A Fictional Story about Bitcoin
“You can’t just…invent a currency out of thin air and expect people to believe in it,” the Federal Reserve Chairman said, waving his hand. “People aren’t that dumb. Criminals might be, or rogue states, but not the masses. If they can’t hold it in their hands or eat it or screw it, it has no value.”
The chairwoman of the Board of Governors of the Federal Reserve System sat to his left, Ms. Kellen. Her legs were crossed, eyes bright under a mop of stark white hair. She nodded her agreement, but did not speak. She hadn’t spoken once yet during this entire meeting.
“I think you overestimate the common man, Mr. Bernakey,” I said. “If there’s profit to be made, people will see it and want a piece of it. It will start small, but it will snowball, and it will be huge. It doesn’t have to make sense, it just has to work.”
He stared at me like I had bananas growing out of my ears.
“And your plan is what then? Beyond this…fake money thing.” He breathed the words with a sigh, like one just wanting to finish his day so he might go home to a glass of bourbon.
I settled into my chair and looked around the formal office of the highest financial power in the world. Barring my own position, that is.
As the Chairman of the Industry and Commerce Bank of China, I’d have firm footing to argue my own office had a louder voice than this old man in front of me and his Fed and this lady’s Board of Governors. But I would say no such thing out loud, and dipped my head in what they probably took as a gesture of respect even as it hid the smirk on my face.
“Let us say, Mr. Bernakey, that we fund the development and promotion of a currency that is purely electronic, entirely decentralized, and relies on the profit-taking greed and paranoia of man to succeed. Let us also say that we let it roam free…grazing within the pasture that we’ve already fenced off.”
Mr. Bernakey frowned, tilting his head as he glanced at the woman, but I could see my words were making him curious. My English was good, and I was handsome, polite and well dressed. He couldn’t help but listen.
“And so,” I said, standing suddenly from my chair and striding very purposefully to the window, establishing a sense of control and dominance. “We allow this invisible currency to grow slowly, organically, via…how do you say it? Grassroots efforts? I expect it will remain quiet and dormant, like those sleeper cells your people are always worried about. For years it will coerce the hearts of men with promises of profit, during which we will take control of the various mining hubs as they arise.” I was on a roll now, and I smiled out the window at the cold snowy roads and bare trees of Washington D.C., pausing.
“And then?” the Fed chairman said.“Then we starting feeding the monster. Slowly, we invest money into it. Only millions at a time to start, just pennies in the grand scheme. Then billions. The decentralized nature will allow us to manipulate it however we want, since we will have more skin in the game than anyone else.” I turned to them and saw I had their full attention. “And then, the value of this false currency, this intangible asset, will come into the public eye. We’ll denounce it, of course, and your banks will denounce it, and that will make it rise all the more.” ”
“To what end?” Mr. Bernakey said, leaning forward in his high-backed desk chair. It creaked loudly in the pause. “How long do we play this game?”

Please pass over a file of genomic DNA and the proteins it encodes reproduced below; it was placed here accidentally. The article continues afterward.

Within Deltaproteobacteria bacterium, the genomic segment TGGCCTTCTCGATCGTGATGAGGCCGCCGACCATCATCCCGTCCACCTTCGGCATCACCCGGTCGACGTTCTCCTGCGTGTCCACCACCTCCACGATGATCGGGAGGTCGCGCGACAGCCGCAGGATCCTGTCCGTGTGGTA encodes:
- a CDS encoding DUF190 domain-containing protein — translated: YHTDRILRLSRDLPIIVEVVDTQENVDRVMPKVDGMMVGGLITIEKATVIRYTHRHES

I had already considered these questions. As chairman of the largest bank in the world, it was my job to know the position of every player in any game I played. And this was a game.
“We play until we win. Decades, perhaps.” I saw the dismay on their faces. “Let me tell you, Mr. Bernakey, and you, Ms. Kellen, that this is a long game. My bank, and every bank in the world, have seen the writing on the wall. The internet is a game changer. Electronic payments are a game changer. Decentralization is going to be everywhere. But we cannot have it be in the banking systems. We cannot lose control of our money. Cryptocurrency is going to be huge if we allow it. But we cannot allow it to win.”
“I don’t understand,” Mr. Bernakey said. “Why would we create it then? Why would we build it up?”
“It’s going to be created whether we like it or not, sooner or later. Some groups are already working on it. We need to get in on the ground floor and control it before they do.”
“Mr. Jianxing, with all due respect,” Mr. Bernakey said, spreading his hands. “My position here is appointed. Surely you know this. My term runs out in 2014. I may not be here to see this through.”
“Ah. Yes,” I said with a smile. “And this is why we have our good lady here, Ms. Janet Kellen.” I bowed towards her with more deference than I had shown before. “Soon, we will meet to choose your next President, possibly a woman this time, or possibly a black man, something unique, I don’t know,” I shrugged. “We will direct him to select Ms. Kellen as your replacement. And she will see this through.”
“And what, Mr. Jianxing, will I be seeing through?” The old lady spoke for the first time, and I smiled at her with something I hoped looked sincere.
“There will come a time in the near future when our combined governments — your United States and my China — will have pumped up the value of this cryptocurrency so high, and will have drawn in so many citizen investors, the value will be obscene and embarrassing for a thing that has no value. Perhaps $15,000 of your US dollars per coin. Maybe $18,000. At that point, we will sell, your government and mine. We will dump. Cryptocurrency will collapse in a heartbeat, and after that I guarantee that nobody will trust the value of a thing they cannot hold in their hands and put in their wallet.”
Mr. Bernakey and Ms. Kellen both looked at each other, and I could see silent words pass between them. Then they both nodded.
“Let’s do it.”
Editors Note: The Bit-Coin Rival Image is not fictional.